Ottawa Public Health, in partnership with the Ottawa Overdose Prevention and Response Task Force, is reminding college and university students to be aware of the risk of drug and alcohol-related harms, including overdose, during welcome-back and orientation week activities. Misuse of alcohol and/or drugs can lead to serious injuries, increased violence and alcohol poisoning and overdose. Several Ottawa hospitals see an increase of emergency department visits for sexual assaults during college and university orientation week activities.
Drug and alcohol overdoses are preventable. The most effective way to avoid an overdose is not to use illegal substances. Street drugs are not controlled substances. Unknown drug dosage, drug purity, and contamination issues may increase the risk of adverse reactions or overdose.
Anything can be cut with fentanyl. In Ottawa, bootleg fentanyl has been found in cocaine, heroin and MDMA (Ecstasy), and mixed into counterfeit pills that look virtually identical to prescription opioids like Percocet, and has been associated with life threatening overdoses. (Further information available: Prevent overdoses at summer parties and festivals)
Prescription drugs can also be very harmful when misused or taken without a doctor’s prescription. Taking these medications together with alcohol and/or other drugs can have serious consequences, including death.
To lower your risk of drug and/or alcohol overdoses and other associated harms:
- Do not use multiple substances at the same time, such as alcohol and drugs
- Stay well hydrated with water and take frequent breaks from drinking
- Do not accept drinks (even water) or drugs from others
- Stay with friends you trust – keep an eye on each other
- Avoid drinking games
- If you feel unsafe or unwell, seek help immediately from people you know or security staff
- Plan for a safe ride home. Do not drink or use drugs and drive. Do not drink or use drugs and cycle.
- If walking, ensure you are visible to drivers. Walking or cycling while intoxicated or while using drugs increases the risk of a collision and injury for you and others.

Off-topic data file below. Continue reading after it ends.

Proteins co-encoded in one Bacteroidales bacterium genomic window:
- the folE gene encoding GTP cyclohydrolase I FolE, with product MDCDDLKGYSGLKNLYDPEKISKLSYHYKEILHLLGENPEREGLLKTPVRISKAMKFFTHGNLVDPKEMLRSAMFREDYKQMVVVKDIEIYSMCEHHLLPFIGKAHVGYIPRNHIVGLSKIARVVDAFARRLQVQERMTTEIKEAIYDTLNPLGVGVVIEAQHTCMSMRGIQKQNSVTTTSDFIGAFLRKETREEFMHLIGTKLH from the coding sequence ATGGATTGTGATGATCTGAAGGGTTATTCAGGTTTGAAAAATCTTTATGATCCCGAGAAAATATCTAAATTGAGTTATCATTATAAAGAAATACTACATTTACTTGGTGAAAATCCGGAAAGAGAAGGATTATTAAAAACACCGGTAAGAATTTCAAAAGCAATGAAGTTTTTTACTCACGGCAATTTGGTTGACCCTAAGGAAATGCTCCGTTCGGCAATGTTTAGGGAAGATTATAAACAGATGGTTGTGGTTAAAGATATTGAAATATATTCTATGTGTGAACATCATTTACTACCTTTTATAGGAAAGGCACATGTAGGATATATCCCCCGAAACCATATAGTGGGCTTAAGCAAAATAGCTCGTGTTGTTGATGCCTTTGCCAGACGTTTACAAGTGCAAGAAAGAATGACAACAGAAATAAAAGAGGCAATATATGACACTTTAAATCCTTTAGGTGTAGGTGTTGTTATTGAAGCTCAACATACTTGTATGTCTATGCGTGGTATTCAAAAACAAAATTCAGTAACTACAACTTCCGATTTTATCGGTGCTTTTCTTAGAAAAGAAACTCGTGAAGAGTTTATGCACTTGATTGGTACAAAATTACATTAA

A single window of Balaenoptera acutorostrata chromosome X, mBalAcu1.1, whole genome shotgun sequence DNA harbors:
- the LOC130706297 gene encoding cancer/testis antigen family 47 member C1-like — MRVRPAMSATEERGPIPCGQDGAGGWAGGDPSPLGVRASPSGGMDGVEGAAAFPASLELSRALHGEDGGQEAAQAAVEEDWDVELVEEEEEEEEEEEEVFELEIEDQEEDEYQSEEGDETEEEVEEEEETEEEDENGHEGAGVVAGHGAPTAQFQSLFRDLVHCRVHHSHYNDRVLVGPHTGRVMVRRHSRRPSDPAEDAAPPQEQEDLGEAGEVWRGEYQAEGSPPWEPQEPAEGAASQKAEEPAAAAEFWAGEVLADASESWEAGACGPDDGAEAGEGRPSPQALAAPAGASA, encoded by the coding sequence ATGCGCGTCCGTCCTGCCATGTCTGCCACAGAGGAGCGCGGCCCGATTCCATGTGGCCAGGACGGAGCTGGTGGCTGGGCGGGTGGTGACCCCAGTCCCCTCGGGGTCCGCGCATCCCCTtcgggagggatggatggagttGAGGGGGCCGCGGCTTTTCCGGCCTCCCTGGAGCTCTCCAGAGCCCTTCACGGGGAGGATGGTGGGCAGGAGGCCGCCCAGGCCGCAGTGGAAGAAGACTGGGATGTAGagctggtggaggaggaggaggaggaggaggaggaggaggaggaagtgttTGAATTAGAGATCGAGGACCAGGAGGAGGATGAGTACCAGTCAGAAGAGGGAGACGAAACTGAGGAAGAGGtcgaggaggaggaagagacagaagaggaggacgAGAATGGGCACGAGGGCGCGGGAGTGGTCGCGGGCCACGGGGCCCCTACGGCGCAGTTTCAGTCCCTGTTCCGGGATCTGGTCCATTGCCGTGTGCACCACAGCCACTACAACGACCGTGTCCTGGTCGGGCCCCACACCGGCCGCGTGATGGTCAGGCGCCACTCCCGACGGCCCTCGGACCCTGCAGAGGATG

If you use drugs:
- Use a small amount first to test the strength
- Don’t use alone
- Carry naloxone, a medication that can temporarily reverse the effects of an opioid overdose. You can get a take-home naloxone kit for free from pharmacies and other agencies in Ottawa.
Don’t be afraid to call 9-1-1 if you or someone else is showing any of the following signs or symptoms of a drug or alcohol overdose:
- Slow, shallow or difficulty breathing and/ or bluish lips and nails
- Changes in level of consciousness including confusion
- Person is not moving or cannot be woken up
- Pupils are tiny (also known as pinpoint)
- Skin feels cold or clammy
- Inability to walk or loss of balance
- Gurgling sounds or snoring
- Personality changes or hallucinations
Members of the Ottawa Overdose Prevention and Response Task Force include: Ottawa Public Health; Ottawa Paramedic Services; Ottawa Police Service; Ottawa Fire Services, OC Transpo; The Ottawa Hospital; The Royal Ottawa Hospital; Hôpital Montfort, Queensway Carleton Hospital; The Children’s Hospital of Eastern Ontario; Rideauwood Addictions and Family Services; The Office of the Regional Coroner; Coalition of Community Health and Resource Centres;, Respect Pharmacy; Champlain Local Health Intergration Network; Ottawa Carleton Detention Centre; Ottawa Carleton Pharmacist Association and Direction de santé publique, Centre intégré de santé et de services sociaux de l'Outaouais.
For more about overdoses and how to prevent them, visit StopOverdoseOttawa.ca